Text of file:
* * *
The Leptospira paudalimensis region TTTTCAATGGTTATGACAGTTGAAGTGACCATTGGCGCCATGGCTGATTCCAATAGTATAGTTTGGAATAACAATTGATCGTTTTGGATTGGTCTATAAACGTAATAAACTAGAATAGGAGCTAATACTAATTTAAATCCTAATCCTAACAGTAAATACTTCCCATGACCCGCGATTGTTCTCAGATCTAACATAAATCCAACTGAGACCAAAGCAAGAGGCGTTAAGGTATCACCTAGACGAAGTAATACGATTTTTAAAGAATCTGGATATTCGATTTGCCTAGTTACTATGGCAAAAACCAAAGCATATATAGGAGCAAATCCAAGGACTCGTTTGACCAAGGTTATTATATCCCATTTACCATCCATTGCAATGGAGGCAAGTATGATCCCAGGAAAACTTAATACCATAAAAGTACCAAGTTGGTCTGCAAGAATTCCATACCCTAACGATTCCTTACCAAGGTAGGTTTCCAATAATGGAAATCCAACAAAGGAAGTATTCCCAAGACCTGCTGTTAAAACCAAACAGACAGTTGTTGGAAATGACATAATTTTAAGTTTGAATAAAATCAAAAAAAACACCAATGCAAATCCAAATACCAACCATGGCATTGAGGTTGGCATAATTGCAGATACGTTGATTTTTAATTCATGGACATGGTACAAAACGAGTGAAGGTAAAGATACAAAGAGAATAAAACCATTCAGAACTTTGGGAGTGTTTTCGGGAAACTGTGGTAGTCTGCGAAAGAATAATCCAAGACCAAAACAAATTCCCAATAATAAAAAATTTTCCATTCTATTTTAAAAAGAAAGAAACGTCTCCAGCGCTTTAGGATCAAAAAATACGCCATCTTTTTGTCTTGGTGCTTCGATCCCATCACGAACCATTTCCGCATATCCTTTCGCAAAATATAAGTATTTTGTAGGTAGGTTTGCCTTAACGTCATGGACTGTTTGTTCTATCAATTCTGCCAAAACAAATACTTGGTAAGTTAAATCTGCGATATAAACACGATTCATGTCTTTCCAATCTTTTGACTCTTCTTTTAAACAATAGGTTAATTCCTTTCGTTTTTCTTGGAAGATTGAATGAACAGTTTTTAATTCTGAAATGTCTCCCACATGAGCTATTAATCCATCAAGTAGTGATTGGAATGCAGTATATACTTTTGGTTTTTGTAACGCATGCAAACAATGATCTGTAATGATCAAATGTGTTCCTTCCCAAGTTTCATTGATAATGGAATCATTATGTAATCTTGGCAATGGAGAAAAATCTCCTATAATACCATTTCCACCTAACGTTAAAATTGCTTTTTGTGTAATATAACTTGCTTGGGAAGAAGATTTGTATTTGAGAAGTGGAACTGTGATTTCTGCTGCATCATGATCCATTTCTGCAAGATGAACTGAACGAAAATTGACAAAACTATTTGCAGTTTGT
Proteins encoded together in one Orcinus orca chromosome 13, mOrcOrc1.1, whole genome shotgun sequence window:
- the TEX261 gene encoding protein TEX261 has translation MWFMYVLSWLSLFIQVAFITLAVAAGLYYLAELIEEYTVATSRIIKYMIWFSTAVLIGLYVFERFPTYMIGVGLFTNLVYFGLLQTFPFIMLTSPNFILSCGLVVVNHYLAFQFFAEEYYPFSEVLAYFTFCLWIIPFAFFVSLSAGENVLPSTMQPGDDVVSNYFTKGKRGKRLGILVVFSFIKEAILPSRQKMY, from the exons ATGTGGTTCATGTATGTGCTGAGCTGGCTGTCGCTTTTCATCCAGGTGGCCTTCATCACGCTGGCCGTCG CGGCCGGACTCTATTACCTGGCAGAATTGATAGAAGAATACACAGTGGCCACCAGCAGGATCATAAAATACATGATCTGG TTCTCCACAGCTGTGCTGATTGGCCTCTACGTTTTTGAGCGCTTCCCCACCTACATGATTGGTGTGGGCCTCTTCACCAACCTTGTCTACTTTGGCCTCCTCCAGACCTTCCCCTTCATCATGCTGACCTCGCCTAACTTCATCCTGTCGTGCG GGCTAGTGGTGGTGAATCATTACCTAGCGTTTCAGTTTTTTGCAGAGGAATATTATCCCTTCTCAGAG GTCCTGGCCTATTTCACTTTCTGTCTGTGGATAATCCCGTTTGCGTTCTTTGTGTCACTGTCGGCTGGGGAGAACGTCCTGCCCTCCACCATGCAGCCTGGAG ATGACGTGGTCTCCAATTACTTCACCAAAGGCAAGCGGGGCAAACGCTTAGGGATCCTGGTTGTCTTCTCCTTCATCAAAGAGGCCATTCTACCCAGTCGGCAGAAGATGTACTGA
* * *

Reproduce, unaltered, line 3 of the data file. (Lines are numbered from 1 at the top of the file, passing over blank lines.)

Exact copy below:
- the TEX261 gene encoding protein TEX261 has translation MWFMYVLSWLSLFIQVAFITLAVAAGLYYLAELIEEYTVATSRIIKYMIWFSTAVLIGLYVFERFPTYMIGVGLFTNLVYFGLLQTFPFIMLTSPNFILSCGLVVVNHYLAFQFFAEEYYPFSEVLAYFTFCLWIIPFAFFVSLSAGENVLPSTMQPGDDVVSNYFTKGKRGKRLGILVVFSFIKEAILPSRQKMY, from the exons ATGTGGTTCATGTATGTGCTGAGCTGGCTGTCGCTTTTCATCCAGGTGGCCTTCATCACGCTGGCCGTCG CGGCCGGACTCTATTACCTGGCAGAATTGATAGAAGAATACACAGTGGCCACCAGCAGGATCATAAAATACATGATCTGG TTCTCCACAGCTGTGCTGATTGGCCTCTACGTTTTTGAGCGCTTCCCCACCTACATGATTGGTGTGGGCCTCTTCACCAACCTTGTCTACTTTGGCCTCCTCCAGACCTTCCCCTTCATCATGCTGACCTCGCCTAACTTCATCCTGTCGTGCG GGCTAGTGGTGGTGAATCATTACCTAGCGTTTCAGTTTTTTGCAGAGGAATATTATCCCTTCTCAGAG GTCCTGGCCTATTTCACTTTCTGTCTGTGGATAATCCCGTTTGCGTTCTTTGTGTCACTGTCGGCTGGGGAGAACGTCCTGCCCTCCACCATGCAGCCTGGAG ATGACGTGGTCTCCAATTACTTCACCAAAGGCAAGCGGGGCAAACGCTTAGGGATCCTGGTTGTCTTCTCCTTCATCAAAGAGGCCATTCTACCCAGTCGGCAGAAGATGTACTGA